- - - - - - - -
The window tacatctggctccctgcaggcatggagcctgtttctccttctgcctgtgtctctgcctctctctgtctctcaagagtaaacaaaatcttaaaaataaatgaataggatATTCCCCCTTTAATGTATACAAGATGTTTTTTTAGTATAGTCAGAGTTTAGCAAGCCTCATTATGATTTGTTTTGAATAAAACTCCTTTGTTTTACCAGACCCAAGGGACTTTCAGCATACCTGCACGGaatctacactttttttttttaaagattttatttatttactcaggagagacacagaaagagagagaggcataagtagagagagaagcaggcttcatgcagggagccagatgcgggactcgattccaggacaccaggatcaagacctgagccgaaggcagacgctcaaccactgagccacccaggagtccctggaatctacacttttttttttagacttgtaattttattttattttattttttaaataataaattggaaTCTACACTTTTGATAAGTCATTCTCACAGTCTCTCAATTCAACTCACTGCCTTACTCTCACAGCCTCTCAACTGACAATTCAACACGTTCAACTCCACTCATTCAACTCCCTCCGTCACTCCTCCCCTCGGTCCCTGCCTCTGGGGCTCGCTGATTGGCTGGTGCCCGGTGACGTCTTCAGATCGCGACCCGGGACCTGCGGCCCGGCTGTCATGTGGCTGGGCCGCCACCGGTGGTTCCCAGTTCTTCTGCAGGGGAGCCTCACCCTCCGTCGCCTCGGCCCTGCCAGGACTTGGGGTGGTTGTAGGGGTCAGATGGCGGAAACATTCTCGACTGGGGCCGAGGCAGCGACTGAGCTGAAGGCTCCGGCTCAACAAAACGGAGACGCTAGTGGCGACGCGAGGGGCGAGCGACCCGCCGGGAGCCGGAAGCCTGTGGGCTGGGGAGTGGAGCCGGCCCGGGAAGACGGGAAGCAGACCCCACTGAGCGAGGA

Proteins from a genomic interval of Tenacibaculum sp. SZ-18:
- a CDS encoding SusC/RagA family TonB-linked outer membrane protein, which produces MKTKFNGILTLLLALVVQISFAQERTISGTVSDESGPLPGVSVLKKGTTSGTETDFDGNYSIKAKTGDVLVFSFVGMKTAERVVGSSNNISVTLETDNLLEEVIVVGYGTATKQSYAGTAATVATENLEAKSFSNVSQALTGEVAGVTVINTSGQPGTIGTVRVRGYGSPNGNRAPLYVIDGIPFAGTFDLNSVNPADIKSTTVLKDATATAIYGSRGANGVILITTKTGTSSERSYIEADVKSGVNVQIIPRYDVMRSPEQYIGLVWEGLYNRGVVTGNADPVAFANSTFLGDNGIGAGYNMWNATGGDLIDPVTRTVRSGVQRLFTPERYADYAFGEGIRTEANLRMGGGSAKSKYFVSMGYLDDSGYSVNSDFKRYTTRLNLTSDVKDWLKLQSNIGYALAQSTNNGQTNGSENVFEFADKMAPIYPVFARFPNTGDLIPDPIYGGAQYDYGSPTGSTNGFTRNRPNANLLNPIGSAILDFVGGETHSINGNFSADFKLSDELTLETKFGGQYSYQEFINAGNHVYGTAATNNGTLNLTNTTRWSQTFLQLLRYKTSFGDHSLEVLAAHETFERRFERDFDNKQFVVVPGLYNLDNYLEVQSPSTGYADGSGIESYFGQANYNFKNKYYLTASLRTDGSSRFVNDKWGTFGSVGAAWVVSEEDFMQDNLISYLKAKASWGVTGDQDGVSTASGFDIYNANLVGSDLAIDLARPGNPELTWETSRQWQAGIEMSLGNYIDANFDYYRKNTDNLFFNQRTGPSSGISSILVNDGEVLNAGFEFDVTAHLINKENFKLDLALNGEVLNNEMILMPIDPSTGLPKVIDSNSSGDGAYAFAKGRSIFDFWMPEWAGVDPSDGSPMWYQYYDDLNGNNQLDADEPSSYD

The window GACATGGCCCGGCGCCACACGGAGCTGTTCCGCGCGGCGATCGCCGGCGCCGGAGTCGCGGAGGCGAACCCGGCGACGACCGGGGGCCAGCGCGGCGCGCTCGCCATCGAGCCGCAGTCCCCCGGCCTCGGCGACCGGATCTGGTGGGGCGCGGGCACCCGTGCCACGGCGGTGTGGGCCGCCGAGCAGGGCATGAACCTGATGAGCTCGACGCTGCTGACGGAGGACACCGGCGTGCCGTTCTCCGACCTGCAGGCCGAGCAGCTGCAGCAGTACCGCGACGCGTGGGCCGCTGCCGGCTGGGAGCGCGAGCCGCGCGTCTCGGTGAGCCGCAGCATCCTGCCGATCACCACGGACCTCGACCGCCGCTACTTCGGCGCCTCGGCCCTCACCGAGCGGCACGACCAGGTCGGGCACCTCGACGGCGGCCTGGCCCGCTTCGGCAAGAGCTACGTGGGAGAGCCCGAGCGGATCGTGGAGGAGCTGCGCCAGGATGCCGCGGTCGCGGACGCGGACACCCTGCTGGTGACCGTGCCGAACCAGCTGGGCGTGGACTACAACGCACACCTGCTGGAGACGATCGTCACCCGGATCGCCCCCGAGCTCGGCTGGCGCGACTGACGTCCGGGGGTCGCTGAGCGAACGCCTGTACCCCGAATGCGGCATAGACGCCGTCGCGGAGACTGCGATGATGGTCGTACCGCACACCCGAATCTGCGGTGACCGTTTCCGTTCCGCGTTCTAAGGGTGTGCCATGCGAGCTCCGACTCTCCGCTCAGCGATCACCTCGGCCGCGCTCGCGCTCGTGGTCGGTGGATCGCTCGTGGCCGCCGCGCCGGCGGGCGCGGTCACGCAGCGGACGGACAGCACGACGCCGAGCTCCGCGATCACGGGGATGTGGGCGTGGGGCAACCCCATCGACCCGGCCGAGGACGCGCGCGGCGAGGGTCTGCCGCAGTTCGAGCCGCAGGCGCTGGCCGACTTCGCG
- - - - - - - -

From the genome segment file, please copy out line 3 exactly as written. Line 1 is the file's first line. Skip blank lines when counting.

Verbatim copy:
- a CDS encoding SusC/RagA family TonB-linked outer membrane protein, which produces MKTKFNGILTLLLALVVQISFAQERTISGTVSDESGPLPGVSVLKKGTTSGTETDFDGNYSIKAKTGDVLVFSFVGMKTAERVVGSSNNISVTLETDNLLEEVIVVGYGTATKQSYAGTAATVATENLEAKSFSNVSQALTGEVAGVTVINTSGQPGTIGTVRVRGYGSPNGNRAPLYVIDGIPFAGTFDLNSVNPADIKSTTVLKDATATAIYGSRGANGVILITTKTGTSSERSYIEADVKSGVNVQIIPRYDVMRSPEQYIGLVWEGLYNRGVVTGNADPVAFANSTFLGDNGIGAGYNMWNATGGDLIDPVTRTVRSGVQRLFTPERYADYAFGEGIRTEANLRMGGGSAKSKYFVSMGYLDDSGYSVNSDFKRYTTRLNLTSDVKDWLKLQSNIGYALAQSTNNGQTNGSENVFEFADKMAPIYPVFARFPNTGDLIPDPIYGGAQYDYGSPTGSTNGFTRNRPNANLLNPIGSAILDFVGGETHSINGNFSADFKLSDELTLETKFGGQYSYQEFINAGNHVYGTAATNNGTLNLTNTTRWSQTFLQLLRYKTSFGDHSLEVLAAHETFERRFERDFDNKQFVVVPGLYNLDNYLEVQSPSTGYADGSGIESYFGQANYNFKNKYYLTASLRTDGSSRFVNDKWGTFGSVGAAWVVSEEDFMQDNLISYLKAKASWGVTGDQDGVSTASGFDIYNANLVGSDLAIDLARPGNPELTWETSRQWQAGIEMSLGNYIDANFDYYRKNTDNLFFNQRTGPSSGISSILVNDGEVLNAGFEFDVTAHLINKENFKLDLALNGEVLNNEMILMPIDPSTGLPKVIDSNSSGDGAYAFAKGRSIFDFWMPEWAGVDPSDGSPMWYQYYDDLNGNNQLDADEPSSYD